You are in my prayers and in my heart.

Purpose and Passion,

Pastor Tommy

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Amid Covid – Serenity Prayer

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The peace of God, which transcends all understanding, will guard your hearts and your minds in Christ Jesus. (Philippians 4:7)

In the 1930’s, American theologian Reinhold Niebuhr penned one of the most popular prayers ever written, the Serenity Prayer. It is likely that you are familiar with the portion most commonly quoted: God, grant me the serenity to accept the things I cannot change, courage to change the things I can, and wisdom to know the difference. You may not be as familiar with Niebuhr’s original prayer and the phrases that are less often quoted. Let’s take a look.

God, give us grace to accept with serenity the things that cannot be changed, Courage to change the things which should be changed, and the Wisdom to distinguish the one from the other. Living one day at a time, Enjoying one moment at a time, Accepting hardship as a pathway to peace, Taking, as Jesus did, This sinful world as it is, Not as I would have it, Trusting that You will make all things right, If I surrender to Your will, So that I may be reasonably happy in this life, And supremely happy with You forever in the next. Amen.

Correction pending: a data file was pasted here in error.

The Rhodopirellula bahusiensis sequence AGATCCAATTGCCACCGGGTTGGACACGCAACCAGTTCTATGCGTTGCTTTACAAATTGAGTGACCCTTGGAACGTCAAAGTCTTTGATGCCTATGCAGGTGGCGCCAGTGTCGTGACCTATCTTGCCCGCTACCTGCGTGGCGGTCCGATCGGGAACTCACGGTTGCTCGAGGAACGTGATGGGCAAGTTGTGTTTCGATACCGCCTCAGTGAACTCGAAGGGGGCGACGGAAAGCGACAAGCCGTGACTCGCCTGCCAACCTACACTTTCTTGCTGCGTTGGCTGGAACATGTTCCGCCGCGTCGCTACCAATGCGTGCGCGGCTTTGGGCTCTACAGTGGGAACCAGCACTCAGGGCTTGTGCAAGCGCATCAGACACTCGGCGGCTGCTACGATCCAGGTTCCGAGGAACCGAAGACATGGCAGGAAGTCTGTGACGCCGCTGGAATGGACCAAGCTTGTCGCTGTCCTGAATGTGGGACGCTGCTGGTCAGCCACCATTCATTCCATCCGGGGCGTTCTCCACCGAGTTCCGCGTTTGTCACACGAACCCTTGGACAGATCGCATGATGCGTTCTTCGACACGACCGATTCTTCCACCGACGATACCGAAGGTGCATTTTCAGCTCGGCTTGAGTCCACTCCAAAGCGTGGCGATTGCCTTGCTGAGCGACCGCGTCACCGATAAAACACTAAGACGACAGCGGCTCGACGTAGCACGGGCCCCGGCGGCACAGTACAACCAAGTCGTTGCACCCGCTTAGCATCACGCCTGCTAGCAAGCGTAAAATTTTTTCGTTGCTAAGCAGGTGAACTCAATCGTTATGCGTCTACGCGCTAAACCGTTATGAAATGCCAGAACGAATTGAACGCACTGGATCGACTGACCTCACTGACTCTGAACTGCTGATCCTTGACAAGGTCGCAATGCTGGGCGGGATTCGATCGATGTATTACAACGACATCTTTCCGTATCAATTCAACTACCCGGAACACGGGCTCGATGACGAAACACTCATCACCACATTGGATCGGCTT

Serenity from a biblical perspective is living in a state of submission and surrender to God. It is trusting God’s heart even when we cannot trace His hand. It is being calm in crisis, settled in storms, and at peace—even during painful pandemics like the one we are experiencing today.

Here is something that I believe will prove profitable as we make our way forward through this pandemic. Take this prayer and pray all the way through it. Don’t just stop at the beginning. Meditate on and marinate in each line that follows the opening line.

COVID-19 has reminded us all that life is fragile, and we are not in control of any portion of it. Every moment is a gift from God, including each painful providence, which Niebuhr said offers a pathway to peace—perhaps because he knew that the pain in this life is conforming us to the likeness of our Savior, who was “a man of sorrows, and familiar with suffering” (Isaiah 53:3). And we can be absolutely certain that our God will indeed make all things right when Jesus returns to consummate His Kingdom. We have His Word on that! So until that glorious day, let us surrender to His will, knowing that happiness is not God’s greatest goal for us in this life; His goal for us is holiness, and we will have more happiness than we know what to do with when we cross the Jordan and enter into His presence. Amen.